The directional coupler 10 provides a suitable building block for an optical tap since, for a given design, adjusting the length of the coupler can be used to change the amount of light which is coupled or ‘tapped’ from the main signal waveguide. The excess loss of directional couplers is usually very low and so the requirements of low insertion loss on the signal channel and accurate control of the tap ratio can be achieved. However, for silica-on-silicon based optical taps, that is, waveguide devices that comprise doped silica overlying a silicon substrate, low tap PDL is difficult to achieve.

For all-silica optical fiber based taps, the thermal expansion mismatch between the core and cladding material is low (typically <0.5 ppm). Although fiber drawing is a high temperature process, the low coefficient of thermal expansion (CTE) mismatch means that thermal stresses generated in the materials are small with respect to planar silica-on-silicon devices and so stress induced birefringence is equally small in such optical fiber. In contrast, silica-on-silicon devices such as planar waveguides have very large CTE mismatches between core, cladding, and substrate materials resulting from the common necessity to deposit final overcladding layers with a much lower softening temperature than the already etched core layers. Thermal stresses are induced in the device during processing which lead to stress induced birefringence in the waveguiding region. The polarization dependence of directional coupler based taps is well known to be caused by stress induced birefringence leading to a difference in coupling lengths for the two polarizations (PDCR—polarization dependent coupling ratio). Coupling of TM modes is enhanced leading to a shorter coupling length for the TM polarization as show in FIG. 1 b, which schematically indicates the sinusoidal variation of power in the two waveguides as a function of the coupling region length. The difference in coupling strength means that the TE curve is stretched in the length axis with respect to the TM curve. Even though the tap is designed for very small coupling ratios, the real data shows that the PDL resulting from PDCR is still at an unacceptable level even for a tap ratio of −15 dB.

For silica-on-silicon devices one of the methods to achieve a polarization independent tap function is to compensate for the imbalance or higher coupling ratio of TM mode in the tapped output of the directional coupler using additional waveguide devices with opposite optical characteristics, for example providing high loss for TM mode. Such a scheme is disclosed in U.S. Pat. No. 5,539,850 in the names of Henry et al., where compensation was achieved using a second directional coupler that again preferentially couples the TM mode. This configuration is shown in FIG. 2 where a first directional coupler 20 having an input trunk waveguide 22 is coupled to a first branch arm 24 which itself serves as a trunk arm from which a second compensating coupler 26 is disposed to couple into an unused branch 28. The tap waveguide 27 has an output that is compensated. Typically, this compensation is accomplished by choosing a short and a long coupling length such that the transmissions are on opposites sides of a sinusoidal peak as in FIG. 1 b, where the differences in transmission with polarization are opposite sign.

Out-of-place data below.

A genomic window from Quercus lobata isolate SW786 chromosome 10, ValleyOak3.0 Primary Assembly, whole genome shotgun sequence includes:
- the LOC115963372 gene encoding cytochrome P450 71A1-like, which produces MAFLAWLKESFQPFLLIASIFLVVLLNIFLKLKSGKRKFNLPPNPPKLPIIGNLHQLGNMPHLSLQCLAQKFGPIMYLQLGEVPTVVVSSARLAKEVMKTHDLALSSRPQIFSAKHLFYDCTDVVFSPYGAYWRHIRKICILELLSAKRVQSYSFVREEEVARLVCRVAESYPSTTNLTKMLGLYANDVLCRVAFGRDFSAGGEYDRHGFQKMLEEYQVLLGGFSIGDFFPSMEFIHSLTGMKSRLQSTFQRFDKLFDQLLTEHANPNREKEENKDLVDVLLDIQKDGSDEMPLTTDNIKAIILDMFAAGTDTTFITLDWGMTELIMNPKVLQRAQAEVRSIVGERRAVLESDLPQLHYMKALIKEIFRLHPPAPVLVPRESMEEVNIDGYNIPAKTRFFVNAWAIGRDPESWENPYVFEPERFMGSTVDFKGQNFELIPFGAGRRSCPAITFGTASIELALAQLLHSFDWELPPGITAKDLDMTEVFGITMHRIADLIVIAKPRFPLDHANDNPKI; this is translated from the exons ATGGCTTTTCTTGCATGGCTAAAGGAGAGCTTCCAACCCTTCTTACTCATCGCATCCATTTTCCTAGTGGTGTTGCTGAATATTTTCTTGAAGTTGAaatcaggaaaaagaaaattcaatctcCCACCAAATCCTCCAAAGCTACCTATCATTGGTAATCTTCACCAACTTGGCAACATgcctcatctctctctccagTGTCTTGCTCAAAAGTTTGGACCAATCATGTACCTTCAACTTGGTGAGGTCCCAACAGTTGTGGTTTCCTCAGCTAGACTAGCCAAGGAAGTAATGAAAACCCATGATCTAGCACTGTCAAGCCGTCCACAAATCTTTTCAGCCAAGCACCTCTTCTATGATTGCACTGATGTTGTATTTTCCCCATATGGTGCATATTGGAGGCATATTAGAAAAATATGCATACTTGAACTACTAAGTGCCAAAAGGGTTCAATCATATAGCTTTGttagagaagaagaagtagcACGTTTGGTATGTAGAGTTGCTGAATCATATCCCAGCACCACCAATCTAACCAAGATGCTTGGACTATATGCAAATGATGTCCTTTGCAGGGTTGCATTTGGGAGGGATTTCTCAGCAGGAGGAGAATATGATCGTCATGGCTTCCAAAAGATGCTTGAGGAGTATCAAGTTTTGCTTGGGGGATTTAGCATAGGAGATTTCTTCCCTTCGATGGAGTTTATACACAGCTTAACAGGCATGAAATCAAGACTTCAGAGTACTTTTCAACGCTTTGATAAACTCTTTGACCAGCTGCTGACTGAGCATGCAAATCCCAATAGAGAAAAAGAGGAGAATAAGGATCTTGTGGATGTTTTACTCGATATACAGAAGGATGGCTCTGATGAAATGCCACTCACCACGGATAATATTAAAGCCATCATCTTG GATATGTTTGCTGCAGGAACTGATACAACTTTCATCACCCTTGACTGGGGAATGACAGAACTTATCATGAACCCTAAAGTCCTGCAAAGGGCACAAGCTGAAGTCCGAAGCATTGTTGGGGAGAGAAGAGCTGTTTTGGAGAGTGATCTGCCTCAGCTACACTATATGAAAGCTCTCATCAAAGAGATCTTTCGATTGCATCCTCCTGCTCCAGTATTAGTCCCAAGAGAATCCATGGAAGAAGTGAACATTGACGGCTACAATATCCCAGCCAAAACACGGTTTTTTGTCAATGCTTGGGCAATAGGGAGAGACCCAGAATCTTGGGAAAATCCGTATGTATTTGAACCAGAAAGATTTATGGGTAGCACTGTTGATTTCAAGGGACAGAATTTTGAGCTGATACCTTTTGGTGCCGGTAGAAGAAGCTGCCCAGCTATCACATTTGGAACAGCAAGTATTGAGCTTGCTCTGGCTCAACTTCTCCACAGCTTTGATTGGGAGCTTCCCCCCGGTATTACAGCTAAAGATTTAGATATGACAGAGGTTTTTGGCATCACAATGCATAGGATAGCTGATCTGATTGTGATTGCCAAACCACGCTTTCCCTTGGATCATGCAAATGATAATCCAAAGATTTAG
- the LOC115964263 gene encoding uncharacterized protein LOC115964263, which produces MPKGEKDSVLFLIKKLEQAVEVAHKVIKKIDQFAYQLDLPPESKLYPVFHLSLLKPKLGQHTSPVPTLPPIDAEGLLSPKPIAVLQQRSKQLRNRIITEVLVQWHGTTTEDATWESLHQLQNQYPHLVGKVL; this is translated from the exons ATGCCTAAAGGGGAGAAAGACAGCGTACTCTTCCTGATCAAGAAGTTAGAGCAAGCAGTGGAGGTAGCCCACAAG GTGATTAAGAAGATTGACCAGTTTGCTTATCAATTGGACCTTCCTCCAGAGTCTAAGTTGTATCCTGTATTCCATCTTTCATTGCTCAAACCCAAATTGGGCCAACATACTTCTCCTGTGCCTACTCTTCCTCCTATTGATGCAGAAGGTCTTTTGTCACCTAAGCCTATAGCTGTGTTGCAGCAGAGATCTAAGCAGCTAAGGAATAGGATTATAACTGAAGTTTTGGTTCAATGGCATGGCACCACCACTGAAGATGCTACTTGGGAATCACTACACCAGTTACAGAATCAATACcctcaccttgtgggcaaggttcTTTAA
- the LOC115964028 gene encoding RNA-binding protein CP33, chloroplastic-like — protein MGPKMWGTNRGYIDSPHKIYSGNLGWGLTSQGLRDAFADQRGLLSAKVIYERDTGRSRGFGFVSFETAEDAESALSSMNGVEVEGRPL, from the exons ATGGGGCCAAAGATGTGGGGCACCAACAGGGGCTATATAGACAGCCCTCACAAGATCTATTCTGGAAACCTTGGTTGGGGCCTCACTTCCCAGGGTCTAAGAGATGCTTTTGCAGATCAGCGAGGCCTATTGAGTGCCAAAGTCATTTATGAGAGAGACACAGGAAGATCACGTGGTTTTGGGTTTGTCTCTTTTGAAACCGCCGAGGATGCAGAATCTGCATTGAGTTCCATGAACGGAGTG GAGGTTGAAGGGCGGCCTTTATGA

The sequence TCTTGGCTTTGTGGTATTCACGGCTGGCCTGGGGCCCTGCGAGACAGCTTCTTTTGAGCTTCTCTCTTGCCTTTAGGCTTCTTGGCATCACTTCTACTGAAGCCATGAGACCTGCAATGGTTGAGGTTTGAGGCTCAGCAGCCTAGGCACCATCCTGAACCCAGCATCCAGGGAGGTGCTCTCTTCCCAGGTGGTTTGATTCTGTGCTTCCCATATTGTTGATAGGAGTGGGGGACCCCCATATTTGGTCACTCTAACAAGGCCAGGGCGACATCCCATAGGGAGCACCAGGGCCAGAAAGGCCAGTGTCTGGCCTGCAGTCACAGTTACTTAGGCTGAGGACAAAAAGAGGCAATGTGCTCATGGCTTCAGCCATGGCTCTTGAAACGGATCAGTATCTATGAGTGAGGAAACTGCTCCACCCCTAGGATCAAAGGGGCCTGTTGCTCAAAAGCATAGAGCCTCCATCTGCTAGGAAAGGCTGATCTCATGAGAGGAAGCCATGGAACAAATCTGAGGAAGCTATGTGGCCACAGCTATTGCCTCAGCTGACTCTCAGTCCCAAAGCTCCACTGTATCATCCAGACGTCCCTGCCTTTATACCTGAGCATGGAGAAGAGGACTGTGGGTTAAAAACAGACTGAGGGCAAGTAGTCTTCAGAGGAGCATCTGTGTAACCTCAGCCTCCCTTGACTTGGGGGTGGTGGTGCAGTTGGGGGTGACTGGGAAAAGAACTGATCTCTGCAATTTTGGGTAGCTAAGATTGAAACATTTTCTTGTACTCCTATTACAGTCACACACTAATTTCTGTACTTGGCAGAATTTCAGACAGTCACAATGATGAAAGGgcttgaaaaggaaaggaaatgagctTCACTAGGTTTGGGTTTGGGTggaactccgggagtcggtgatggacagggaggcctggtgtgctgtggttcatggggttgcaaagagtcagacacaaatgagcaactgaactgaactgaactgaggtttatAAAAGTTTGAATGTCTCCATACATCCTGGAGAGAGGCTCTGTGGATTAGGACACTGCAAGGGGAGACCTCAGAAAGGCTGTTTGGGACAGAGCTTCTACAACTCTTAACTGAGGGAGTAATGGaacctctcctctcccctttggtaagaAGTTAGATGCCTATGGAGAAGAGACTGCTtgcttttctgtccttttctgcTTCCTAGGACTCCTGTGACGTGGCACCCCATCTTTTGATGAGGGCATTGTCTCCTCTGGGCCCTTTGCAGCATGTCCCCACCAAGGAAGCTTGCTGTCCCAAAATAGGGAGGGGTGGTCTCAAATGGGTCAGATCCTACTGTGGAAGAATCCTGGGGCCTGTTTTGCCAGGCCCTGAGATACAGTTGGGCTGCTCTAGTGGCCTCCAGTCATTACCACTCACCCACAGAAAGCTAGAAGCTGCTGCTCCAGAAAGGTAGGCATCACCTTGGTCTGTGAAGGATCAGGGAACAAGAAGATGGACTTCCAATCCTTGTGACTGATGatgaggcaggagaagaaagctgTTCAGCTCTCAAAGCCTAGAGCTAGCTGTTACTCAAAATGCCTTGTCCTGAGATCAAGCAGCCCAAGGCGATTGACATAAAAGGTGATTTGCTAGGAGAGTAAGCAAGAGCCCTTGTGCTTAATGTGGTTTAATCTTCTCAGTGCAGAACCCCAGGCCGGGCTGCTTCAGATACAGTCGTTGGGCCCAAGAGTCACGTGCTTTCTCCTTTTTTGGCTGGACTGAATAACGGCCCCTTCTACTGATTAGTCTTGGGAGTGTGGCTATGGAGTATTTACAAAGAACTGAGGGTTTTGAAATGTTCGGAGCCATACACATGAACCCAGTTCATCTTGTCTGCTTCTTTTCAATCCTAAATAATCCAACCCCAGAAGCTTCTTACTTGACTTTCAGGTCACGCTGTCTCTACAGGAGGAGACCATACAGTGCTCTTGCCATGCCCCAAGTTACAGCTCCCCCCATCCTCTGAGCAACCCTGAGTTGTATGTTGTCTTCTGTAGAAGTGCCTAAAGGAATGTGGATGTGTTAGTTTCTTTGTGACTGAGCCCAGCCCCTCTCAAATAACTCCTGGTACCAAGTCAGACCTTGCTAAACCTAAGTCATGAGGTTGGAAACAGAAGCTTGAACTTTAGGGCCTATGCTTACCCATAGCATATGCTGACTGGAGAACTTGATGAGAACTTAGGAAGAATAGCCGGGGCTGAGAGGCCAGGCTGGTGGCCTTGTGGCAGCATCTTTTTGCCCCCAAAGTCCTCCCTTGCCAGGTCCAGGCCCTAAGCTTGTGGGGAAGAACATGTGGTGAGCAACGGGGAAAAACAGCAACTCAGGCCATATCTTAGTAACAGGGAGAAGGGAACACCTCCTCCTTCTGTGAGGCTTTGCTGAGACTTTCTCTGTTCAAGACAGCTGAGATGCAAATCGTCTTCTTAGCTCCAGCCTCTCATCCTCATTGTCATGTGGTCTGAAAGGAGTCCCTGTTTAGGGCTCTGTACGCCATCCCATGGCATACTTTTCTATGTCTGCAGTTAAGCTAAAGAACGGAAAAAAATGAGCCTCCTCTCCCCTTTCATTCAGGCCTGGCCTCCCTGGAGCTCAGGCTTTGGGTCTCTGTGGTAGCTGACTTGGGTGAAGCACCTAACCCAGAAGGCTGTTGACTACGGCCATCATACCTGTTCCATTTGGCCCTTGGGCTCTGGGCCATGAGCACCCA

It is an object of this invention to provide a relatively inexpensive, controlled process and optical circuit substantially having no PDL in a optical tap between an input and output port, that would otherwise have suffered from significant PDL between its input and output port.

SUMMARY OF INVENTION

In accordance with an aspect of this invention there is provided, a planar optical waveguide tap substantially absent of polarization dependent loss from an input end to an output end, comprising:

    • a first optical waveguide for supporting a first polarization mode and a second polarization mode when light is launched into the input end of said waveguide;
    • a second optical waveguide having at least a coupling portion adjacent and proximate to the first optical waveguide for receiving a portion of light launched into the first optical waveguide into the second optical waveguide, said coupling portion, inherently coupling light in a substantially polarization dependent manner, such that a first polarization mode couples significantly more strongly than a second polarization mode into the second optical waveguide from the first optical waveguide;